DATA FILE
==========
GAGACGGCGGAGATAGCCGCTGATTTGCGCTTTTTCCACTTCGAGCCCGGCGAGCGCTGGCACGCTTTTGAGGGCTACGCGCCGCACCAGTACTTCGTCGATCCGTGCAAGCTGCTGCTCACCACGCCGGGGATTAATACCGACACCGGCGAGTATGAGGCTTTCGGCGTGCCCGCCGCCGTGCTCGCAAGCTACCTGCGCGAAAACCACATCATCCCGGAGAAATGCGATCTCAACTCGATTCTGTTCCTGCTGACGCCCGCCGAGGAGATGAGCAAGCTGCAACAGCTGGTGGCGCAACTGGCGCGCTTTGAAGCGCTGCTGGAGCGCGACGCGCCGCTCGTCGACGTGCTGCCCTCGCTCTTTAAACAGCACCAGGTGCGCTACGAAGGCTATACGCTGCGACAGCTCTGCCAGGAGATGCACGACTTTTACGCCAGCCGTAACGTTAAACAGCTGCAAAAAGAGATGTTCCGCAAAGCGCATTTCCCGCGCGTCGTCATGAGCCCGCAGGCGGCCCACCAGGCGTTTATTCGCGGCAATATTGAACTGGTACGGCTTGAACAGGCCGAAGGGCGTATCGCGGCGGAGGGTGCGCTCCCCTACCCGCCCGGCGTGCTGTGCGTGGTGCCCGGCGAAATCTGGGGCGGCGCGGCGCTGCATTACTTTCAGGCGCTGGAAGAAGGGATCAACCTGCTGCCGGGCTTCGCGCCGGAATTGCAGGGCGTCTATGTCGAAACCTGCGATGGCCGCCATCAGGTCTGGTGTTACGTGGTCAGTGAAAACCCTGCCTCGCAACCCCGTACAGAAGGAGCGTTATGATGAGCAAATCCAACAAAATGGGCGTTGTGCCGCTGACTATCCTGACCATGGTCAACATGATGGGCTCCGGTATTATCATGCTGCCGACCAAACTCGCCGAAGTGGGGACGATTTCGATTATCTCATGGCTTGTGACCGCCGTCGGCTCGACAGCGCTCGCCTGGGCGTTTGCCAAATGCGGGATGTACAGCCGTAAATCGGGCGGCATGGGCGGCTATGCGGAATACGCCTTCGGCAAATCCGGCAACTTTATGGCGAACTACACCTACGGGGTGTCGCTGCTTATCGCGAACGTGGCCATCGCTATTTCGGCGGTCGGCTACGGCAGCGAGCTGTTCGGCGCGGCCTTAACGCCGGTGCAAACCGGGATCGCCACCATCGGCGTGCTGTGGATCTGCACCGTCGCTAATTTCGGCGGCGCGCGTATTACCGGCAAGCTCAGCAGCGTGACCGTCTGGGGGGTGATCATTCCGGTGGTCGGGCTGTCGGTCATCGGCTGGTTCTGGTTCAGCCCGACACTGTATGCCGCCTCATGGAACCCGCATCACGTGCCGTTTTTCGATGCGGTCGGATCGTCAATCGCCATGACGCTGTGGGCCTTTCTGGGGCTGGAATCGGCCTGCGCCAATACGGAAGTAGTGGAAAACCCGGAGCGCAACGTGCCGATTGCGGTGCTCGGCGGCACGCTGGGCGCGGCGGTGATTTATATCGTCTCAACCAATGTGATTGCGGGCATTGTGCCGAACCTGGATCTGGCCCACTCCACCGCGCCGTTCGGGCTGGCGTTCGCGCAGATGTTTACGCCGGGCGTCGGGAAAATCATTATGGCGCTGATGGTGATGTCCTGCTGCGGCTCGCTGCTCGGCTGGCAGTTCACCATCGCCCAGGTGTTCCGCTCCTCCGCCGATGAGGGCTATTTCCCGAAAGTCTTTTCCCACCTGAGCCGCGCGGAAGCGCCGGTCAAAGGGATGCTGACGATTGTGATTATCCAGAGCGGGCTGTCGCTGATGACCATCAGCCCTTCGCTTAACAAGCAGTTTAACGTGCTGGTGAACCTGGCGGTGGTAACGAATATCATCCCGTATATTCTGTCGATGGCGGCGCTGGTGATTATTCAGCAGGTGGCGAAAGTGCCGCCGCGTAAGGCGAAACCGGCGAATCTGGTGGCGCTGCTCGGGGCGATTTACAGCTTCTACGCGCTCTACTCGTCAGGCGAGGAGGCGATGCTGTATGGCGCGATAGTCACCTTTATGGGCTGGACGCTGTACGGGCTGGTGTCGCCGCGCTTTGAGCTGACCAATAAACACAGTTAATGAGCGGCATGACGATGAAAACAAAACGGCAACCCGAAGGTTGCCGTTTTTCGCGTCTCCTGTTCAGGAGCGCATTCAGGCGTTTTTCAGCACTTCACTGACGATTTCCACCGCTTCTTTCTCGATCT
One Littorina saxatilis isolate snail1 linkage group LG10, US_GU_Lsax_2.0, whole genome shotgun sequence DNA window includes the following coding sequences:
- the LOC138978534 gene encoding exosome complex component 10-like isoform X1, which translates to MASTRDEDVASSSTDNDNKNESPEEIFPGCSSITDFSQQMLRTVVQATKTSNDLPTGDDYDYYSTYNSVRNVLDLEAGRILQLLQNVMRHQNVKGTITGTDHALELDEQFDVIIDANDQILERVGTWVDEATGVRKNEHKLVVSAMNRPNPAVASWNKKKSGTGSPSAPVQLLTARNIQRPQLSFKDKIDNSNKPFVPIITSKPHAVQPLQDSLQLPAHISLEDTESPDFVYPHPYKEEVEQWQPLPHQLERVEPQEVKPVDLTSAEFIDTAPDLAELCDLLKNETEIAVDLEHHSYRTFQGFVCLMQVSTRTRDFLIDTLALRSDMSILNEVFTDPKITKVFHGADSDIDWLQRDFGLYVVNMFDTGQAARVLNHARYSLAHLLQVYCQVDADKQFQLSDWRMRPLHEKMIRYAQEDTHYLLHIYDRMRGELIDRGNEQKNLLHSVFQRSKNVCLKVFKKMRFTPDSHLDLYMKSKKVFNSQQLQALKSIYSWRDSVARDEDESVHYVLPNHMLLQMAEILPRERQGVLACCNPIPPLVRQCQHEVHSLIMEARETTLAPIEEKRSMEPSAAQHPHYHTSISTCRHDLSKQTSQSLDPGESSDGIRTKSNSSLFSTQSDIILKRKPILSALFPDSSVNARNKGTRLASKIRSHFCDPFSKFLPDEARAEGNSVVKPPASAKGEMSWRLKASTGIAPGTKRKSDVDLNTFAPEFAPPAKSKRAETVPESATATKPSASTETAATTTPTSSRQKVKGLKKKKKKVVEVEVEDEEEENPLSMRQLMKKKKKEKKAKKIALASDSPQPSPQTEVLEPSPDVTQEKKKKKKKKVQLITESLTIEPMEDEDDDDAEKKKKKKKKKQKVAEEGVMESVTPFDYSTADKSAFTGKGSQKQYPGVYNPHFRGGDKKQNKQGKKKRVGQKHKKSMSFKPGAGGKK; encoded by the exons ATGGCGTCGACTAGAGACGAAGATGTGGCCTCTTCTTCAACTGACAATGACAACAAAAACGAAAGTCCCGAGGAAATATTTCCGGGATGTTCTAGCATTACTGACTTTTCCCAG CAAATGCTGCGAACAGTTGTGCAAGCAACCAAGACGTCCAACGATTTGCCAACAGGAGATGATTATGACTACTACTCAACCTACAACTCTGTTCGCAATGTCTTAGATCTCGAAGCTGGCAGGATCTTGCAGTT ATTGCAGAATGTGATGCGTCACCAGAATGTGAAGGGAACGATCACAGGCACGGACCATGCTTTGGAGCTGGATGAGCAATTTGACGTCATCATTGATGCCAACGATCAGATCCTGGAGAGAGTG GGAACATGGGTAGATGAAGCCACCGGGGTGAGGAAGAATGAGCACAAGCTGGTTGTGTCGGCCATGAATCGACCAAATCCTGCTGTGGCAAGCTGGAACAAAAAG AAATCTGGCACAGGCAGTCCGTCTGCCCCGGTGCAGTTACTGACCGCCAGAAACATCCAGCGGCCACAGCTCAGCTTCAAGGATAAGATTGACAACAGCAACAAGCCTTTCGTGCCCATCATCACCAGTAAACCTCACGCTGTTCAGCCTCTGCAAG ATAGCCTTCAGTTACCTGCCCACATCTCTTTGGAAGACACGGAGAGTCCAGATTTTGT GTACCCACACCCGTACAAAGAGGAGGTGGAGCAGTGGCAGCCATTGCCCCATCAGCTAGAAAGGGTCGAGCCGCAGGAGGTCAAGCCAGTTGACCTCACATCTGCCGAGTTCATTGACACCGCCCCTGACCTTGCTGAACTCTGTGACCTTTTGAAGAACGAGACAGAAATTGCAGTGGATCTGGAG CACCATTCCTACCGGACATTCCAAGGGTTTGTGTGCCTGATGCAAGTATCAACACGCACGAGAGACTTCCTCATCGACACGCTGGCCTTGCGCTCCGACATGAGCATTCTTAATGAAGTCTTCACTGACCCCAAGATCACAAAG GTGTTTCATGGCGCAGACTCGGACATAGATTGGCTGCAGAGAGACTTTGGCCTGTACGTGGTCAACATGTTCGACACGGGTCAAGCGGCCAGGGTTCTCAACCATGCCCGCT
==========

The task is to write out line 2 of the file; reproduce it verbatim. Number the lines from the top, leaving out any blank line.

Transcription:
One Littorina saxatilis isolate snail1 linkage group LG10, US_GU_Lsax_2.0, whole genome shotgun sequence DNA window includes the following coding sequences: